The world is built in such a way that when the sun shines in one place, it is dark in another. Complicated. This contrasted picture could illustrate the volatile and moody nature of the US real estate market. Look at the so-called recovery that we have been writing about for 4 years already, even though it has not been exactly obvious. Did we all feel it? Did all regions feel it? Of course not! Who benefited from it? Who will benefit from it going forward, while it lasts?
As if it was not difficult enough, in any business, to deal with cycles, we have to recognize that a wave of real estate activity (number of sales or price appreciation for example) is rarely generalized all over the country and rarely affects all price ranges. Again, the sun does not shine everywhere at the same time. The Big Mo is very picky. People’s means, needs & motivations regulate the game and they too keep on changing.
When home prices resume their growth on the two coasts after a crisis, the rest of the country may still be stuck in paralysis and see prices continue falling. Or the other way around. Same phenomenon among the various segments of the real estate price ladder. When the high-end is hot and steamy with cash deals and foreigners over-bidding one another, the low-end may be cold when the buying pool is mostly composed of investors…. Or when the low-end comes alive again and prices surge, high-end prices may be soft and challenged.
Every 2 to 4 years or so, depending on the length of cycles, we pretty much can count on one price segment of the real estate market serving as a locomotive. That segment is almost always different from one cycle to the next, as it follows the state of the economy and the means as well as the profile of the buyers, wherever they come from.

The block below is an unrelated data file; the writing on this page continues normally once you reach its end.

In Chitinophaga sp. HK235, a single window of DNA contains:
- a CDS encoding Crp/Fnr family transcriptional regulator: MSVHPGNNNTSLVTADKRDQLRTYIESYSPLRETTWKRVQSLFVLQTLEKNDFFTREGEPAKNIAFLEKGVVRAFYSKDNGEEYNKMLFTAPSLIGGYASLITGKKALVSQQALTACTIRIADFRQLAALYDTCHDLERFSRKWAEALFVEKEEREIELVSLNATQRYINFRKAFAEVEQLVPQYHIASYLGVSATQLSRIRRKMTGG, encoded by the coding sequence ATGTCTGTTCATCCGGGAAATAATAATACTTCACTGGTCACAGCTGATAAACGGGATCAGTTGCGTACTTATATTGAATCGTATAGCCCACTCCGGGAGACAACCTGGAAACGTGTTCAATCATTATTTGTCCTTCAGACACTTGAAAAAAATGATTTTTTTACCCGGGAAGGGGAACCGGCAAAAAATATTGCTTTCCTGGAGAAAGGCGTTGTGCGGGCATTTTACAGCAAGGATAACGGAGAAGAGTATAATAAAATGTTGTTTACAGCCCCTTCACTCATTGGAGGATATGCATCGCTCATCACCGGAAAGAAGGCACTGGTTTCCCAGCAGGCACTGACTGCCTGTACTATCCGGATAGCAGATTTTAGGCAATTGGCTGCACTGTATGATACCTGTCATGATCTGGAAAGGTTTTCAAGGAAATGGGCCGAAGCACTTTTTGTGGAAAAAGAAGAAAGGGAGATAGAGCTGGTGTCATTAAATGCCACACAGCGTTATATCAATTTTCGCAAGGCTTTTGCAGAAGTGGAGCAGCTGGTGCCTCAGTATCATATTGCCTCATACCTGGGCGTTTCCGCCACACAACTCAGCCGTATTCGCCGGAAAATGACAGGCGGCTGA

More often than not, the high-end acts as the locomotive. The first (and often the biggest) price surge usually takes place at the top of the market, and the appreciation wave eventually moves through the various price layers. That’s what happened in the late 90’s, in 2004, 2005 &2006, and again, to a lesser extent in late 2010, 2011 and the beginning of 2012.
Big difference during the recent crisis, mostly from 2008 to 2010. The market stayed alive “thanks” to a tsunami of transactions at the low end or located in the regions most affected by the recession. Short sales and other distressed transactions represented a huge and growing share of the activity, until the economy turned around and equity sales came roaring back.
What happened in 2012, 2013 and 2014? What happened is that we saw the “bread & butter” (around median price) and the first tier of the high-end market (roughly from $1M to $3M) go wild, with double-digit price hikes. The move-up market was booming again, as jobs, incomes and confidence were growing.
Of course, the luxury market was alive and even prospered during all these years, from 2010 on. However, only the very top of the price ladder saw a significant price surge. When they see exceptional quality, those people who can afford it are fast to write an offer, without questioning the price. Case in point, Atherton, the most expensive town in the Silicon Valley (and in all of the US for that matter), saw its average sales price jumps more than 37% last year! No further comments.
OK, we are now 3 weeks deep into the new year; what price segment of the market is likely to pull the real estate train this year? My take is that the low-end is going to be the main engine. For one thing, First-Time buyers are expected to re-enter the dance. The record-low mortgage rates will obviously play a role but, more importantly, the overall cost of borrowing and new credit perks (like lower mortgage insurance premium with only 3.5% down on an FHA-backed loan) will greatly increase affordability.
There is more. Timing is everything. Look at the present conditions: more jobs, more job security, better pay, more borrowing money available, more confidence, price stabilization… Hard to pass on these opportunities if you want to buy a home and you can do it.
Now, where in the land can we expect a vibrant market? Most everywhere, but particularly where the economic recovery has, thus far, been late for the celebration. According to many analysts, the Midwest will be the bright spot in 2015. The Midwest low-tier should outperform all other price segments and all other regional markets, with a growth (6/7%) about double what is expected elsewhere. If you happen to be there and ready to make a move, don’t miss your turn!